2011 International Conference on Family Planning
29 November–2 December 2011
"Scaling up integration of family planning into antenatal and postpartum care: A case study from Egypt"
Nahla Abdel-Tawab and Sally Saher
Birth spacing intervals are relatively short in Egypt, with the majority of births in rural Upper Egypt occurring less than three years from a previous birth. Failure to use postpartum contraception and incorrect use of Lactational Amenorrhea Method (LAM) are key reasons for women's failure to achieve healthy timing and spacing of pregnancies (HTSP). Short birth intervals are associated with adverse maternal and neonatal outcomes and pose financial and emotional pressure on the family. The antenatal and postpartum periods are crucial times for information and counseling about birth spacing and postpartum use of contraception since most women get in contact with the health care system during those periods. However, provision of this information often does not take place because MCH and FP services are segregated in the Egyptian health care system.
To respond to this need, the Population Council's Frontiers in Reproductive Health Program (with funds from USAID) in collaboration with the Egyptian Ministry of Health and Population conducted an operations research study to measure acceptability and effectiveness of two models of providing birth spacing messages to low parity women and communities. The first model involved provision of birth spacing and family planning messages to low parity pregnant and postpartum women during antenatal and postpartum care services, while the second model involved the above plus an awareness raising IEC component that targeted husbands and community leaders. The intervention package in the above study included birth spacing and postpartum family planning messages during antenatal care visits in the third trimester along with five home visits to postpartum women by the MCH nurse and/or the RR. In addition to the above intervention, an awareness raising component for men was implemented in each governorate. This component involved seminars, one on e meetings and informal gatherings with men to enhance their knowledge of birth spacing and use of postpartum contraception. The above intervention was pilot tested in a total of 20 health facilities and surrounding villages in Assiut and Sohag governorates. The intervention was associated with improved knowledge and attitudes about birth spacing as well as increased utilization of family planning services by low parity women (36 percent increase for model I, 47 percent increase for Model II versus a 3 percent increase in control clinics).
Based on the success of that intervention and in response to requests of MOHP officials in Assiut and Sohag governorates, the Population Council has scaled up a modified version of the intervention into additional facilities in the above two governorates. The modified intervention targeted all pregnant and postpartum women as opposed to low parity women. Also, the protocol of home visits by6 MCH nurses and Raedat Rifyat (RRs) included a fewer number of visits (day 2, 4, 7, and 21). Scaling up was done through training of trainers (TOT) from health districts to be followed by on the job training (OJT) of staff in health facilities. TOT and OJT were both done by MOH staff from the two health directorates. In addition, monthly monitoring visits the clinics were done by MOHP staff from health districts, the two health directorates and MOHP headquarters, with technical assistance from Population Council and funding from ESD/USAID. IEC materials on breastfeeding, LAM, and birth spacing were developed in collaboration with Communications for Healthy Living (CHL) project. In addition, a home visits manual was developed for nurses and RRs to educate them about the significance of each home visit and tasks to be accomplished on each visit. Scaling up proceeded in phases: (1) 6 facilities in four districts within each of the two governorate, (2) other facilities within the above four districts, (3) other districts within the above two governorates.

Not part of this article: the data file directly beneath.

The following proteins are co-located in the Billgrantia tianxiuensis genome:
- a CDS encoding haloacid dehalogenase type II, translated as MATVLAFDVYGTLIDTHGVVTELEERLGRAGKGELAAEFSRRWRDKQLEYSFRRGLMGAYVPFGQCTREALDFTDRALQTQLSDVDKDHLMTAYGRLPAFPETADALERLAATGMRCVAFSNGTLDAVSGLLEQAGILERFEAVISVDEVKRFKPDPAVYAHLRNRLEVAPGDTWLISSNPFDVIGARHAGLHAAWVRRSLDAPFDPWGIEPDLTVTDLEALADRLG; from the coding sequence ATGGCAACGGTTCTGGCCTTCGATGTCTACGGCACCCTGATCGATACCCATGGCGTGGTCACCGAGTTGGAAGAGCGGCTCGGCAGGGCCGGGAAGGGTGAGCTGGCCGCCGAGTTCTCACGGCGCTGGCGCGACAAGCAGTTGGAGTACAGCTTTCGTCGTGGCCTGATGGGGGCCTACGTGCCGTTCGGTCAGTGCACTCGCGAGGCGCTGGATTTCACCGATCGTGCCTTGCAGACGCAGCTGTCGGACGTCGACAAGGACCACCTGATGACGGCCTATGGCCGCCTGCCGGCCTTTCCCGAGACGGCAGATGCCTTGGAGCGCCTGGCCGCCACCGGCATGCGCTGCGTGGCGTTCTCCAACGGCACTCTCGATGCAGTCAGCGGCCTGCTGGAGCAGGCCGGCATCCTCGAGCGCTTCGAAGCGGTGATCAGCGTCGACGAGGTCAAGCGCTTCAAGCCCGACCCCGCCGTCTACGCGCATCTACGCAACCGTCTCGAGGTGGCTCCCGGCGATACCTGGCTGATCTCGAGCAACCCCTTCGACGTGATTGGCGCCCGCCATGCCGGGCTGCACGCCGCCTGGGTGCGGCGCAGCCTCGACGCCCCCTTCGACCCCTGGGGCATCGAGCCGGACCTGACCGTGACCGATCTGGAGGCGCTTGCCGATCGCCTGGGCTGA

By the end of the project the intervention has been scaled up to more than 500 facilities in Assiut and Sohag, serving about 200,000 pregnant and postpartum women per year. More women in scaling up districts knew the three conditions of LAM, at least two benefits of birth spacing and when fertility returns after a live birth. There was also an increase in utilization of FP services in scaling up districts compared to before the intervention. MOHP is currently in the process of scaling up this intervention into other governorates in Egypt to reach more than 2.5 million pregnant and postpartum women all over Egypt.
The presentation will discuss challenges and lessons learned in scaling up of successful interventions. Lessons learned will focus on selection of an intervention for scaling up, involvement of policy makers throughout the process, building partnerships with other organizations to form a constituency of change, using research evidence to educate policy makers and others.
Return to: Guide to Population Council activities
Offsite link: 2011 International Family Planning conference Web site
email@example.com; +1 212 339 0509
Contacts and Resources
The Population Council welcomes Landis MacKellar as co-editor of Population and Development Review.